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LucasArts Should Hire This Man

Arthur Nishimoto created the Star Wars game we didn't know we wanted.

The collective nerd gasp from the Internet to Arthur Nishimoto's touch-based Star Wars game probably tells you everything you need to know about LucasArts' handling of the franchise in recent years.

Nishimoto is a computer science masters student at the University of Illinois at Chicago. He's been working on Fleet Commander on and off since summer 2009, back when it was an undergraduate undertaking.

There are plenty of science fiction universes to pick from, but there's a reason he chose Star Wars.

"Being a Star Wars fan," said Nishimoto, admitting the obvious, "as well as working in the lab that made the computer graphics for Star Wars in 1977 probably had an influence."

The computer graphics for the original Star Wars film were conceived in the Electronic Visualization Laboratory, the same lab that Nishimoto finds himself working in regularly.

In the age of touch-enabled devices, Fleet Commander looks like a no brainer of a concept, with players manipulating a massive space war through sweeping finger gestures and generous use of radial menus. Nishimoto cited Mass Effect, The Sims 2 and Crysis as likely influencers of his own creation, sprinkled in with futuristic interfaces seen in movies like Iron Man.

The game itself was played on a 20-foot monitor, dubbed the Cyber Commons, which is comprised of 18 LCD displays tiled to create an absolutely massive 8160x2304 resolution screen.

"The Cyber Commons wall is often billed as the classroom of the future where the whiteboard or projector is replaced with a very high resolution wall," he said. "We're trying to answer questions like 'how do you interact with the display in this environment' so in 10 or 20 years when the technology that drives the wall is more widely affordable."

Everyday folks can't exactly afford such a massive screen, but they do have iPhones and iPads. While Nishimoto isn't in a legal position to start publishing Star Wars games on the App Store, he's behind an iPad virtual canvass project that you've also probably seen passed around the Internet before.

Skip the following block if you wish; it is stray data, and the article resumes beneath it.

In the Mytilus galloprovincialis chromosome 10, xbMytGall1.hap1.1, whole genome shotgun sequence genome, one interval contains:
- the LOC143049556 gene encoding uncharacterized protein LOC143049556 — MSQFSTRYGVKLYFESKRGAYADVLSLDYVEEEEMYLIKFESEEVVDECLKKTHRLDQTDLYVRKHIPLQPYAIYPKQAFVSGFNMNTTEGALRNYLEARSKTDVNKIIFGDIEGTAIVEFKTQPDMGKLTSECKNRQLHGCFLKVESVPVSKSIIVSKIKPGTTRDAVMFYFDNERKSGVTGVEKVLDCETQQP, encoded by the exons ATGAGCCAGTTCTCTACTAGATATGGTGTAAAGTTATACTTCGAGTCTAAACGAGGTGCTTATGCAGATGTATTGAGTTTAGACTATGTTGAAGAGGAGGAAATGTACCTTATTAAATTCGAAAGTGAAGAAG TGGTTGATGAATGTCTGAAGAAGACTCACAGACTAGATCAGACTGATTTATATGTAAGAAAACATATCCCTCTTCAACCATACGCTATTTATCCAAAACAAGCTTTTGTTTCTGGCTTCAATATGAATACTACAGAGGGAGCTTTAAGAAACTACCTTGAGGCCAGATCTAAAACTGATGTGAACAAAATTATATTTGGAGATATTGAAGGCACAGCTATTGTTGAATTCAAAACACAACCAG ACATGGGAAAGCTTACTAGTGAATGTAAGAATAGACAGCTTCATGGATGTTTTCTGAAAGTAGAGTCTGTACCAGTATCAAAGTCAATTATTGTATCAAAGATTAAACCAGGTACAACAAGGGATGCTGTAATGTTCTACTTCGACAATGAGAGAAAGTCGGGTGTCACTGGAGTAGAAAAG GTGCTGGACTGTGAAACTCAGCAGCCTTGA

And if neither of those struck your fancy, maybe his tribute to Discs of Tron will.

After watching the video, it's hard to imagine Nishimoto will have any trouble finding a job. In fact, LucasArts would probably be smart to pick this guy up as soon as humanly possible.

"I've received a few e-mails that have expressed interest in my work," he said, "including some from LucasArts."

He's even got the right attitude about the prequels for a prospective LucasArts employee!

"We can pick apart the details all we want, but overall I enjoyed the prequels," he professed. "They don't quite match the level of the original trilogy, but it was fun to see the Jedi in their prime."

Nishimoto expects to graduate in a year or two. The response to his videos has been so tremendous--278,605 for Fleet Commander alone, as of this writing--that he'll be documenting his work more thoroughly going forward.

Next up? He's creating an interactive 3D model of the starship Enterprise bridge featured in the first four Star Trek films. You can follow his progress on this and other creations at his website.

Patrick Klepek on Google+